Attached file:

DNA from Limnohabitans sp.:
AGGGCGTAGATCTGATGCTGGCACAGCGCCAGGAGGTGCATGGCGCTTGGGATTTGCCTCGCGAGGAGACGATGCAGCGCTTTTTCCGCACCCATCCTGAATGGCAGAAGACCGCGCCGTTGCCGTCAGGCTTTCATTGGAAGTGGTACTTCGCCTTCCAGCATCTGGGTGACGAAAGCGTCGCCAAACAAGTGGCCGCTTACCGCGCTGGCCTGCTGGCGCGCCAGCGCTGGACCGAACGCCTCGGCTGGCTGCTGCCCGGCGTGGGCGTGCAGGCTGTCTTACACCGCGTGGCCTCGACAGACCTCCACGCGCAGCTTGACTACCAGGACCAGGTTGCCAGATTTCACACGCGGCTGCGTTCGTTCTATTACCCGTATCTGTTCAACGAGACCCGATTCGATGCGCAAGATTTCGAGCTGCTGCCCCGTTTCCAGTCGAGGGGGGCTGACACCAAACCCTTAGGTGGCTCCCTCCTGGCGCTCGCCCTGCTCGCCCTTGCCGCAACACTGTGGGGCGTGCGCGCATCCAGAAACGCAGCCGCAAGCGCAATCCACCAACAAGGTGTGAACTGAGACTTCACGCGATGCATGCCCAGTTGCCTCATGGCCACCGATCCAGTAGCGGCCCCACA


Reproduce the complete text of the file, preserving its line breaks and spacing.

DNA from Limnohabitans sp.:
AGGGCGTAGATCTGATGCTGGCACAGCGCCAGGAGGTGCATGGCGCTTGGGATTTGCCTCGCGAGGAGACGATGCAGCGCTTTTTCCGCACCCATCCTGAATGGCAGAAGACCGCGCCGTTGCCGTCAGGCTTTCATTGGAAGTGGTACTTCGCCTTCCAGCATCTGGGTGACGAAAGCGTCGCCAAACAAGTGGCCGCTTACCGCGCTGGCCTGCTGGCGCGCCAGCGCTGGACCGAACGCCTCGGCTGGCTGCTGCCCGGCGTGGGCGTGCAGGCTGTCTTACACCGCGTGGCCTCGACAGACCTCCACGCGCAGCTTGACTACCAGGACCAGGTTGCCAGATTTCACACGCGGCTGCGTTCGTTCTATTACCCGTATCTGTTCAACGAGACCCGATTCGATGCGCAAGATTTCGAGCTGCTGCCCCGTTTCCAGTCGAGGGGGGCTGACACCAAACCCTTAGGTGGCTCCCTCCTGGCGCTCGCCCTGCTCGCCCTTGCCGCAACACTGTGGGGCGTGCGCGCATCCAGAAACGCAGCCGCAAGCGCAATCCACCAACAAGGTGTGAACTGAGACTTCACGCGATGCATGCCCAGTTGCCTCATGGCCACCGATCCAGTAGCGGCCCCACA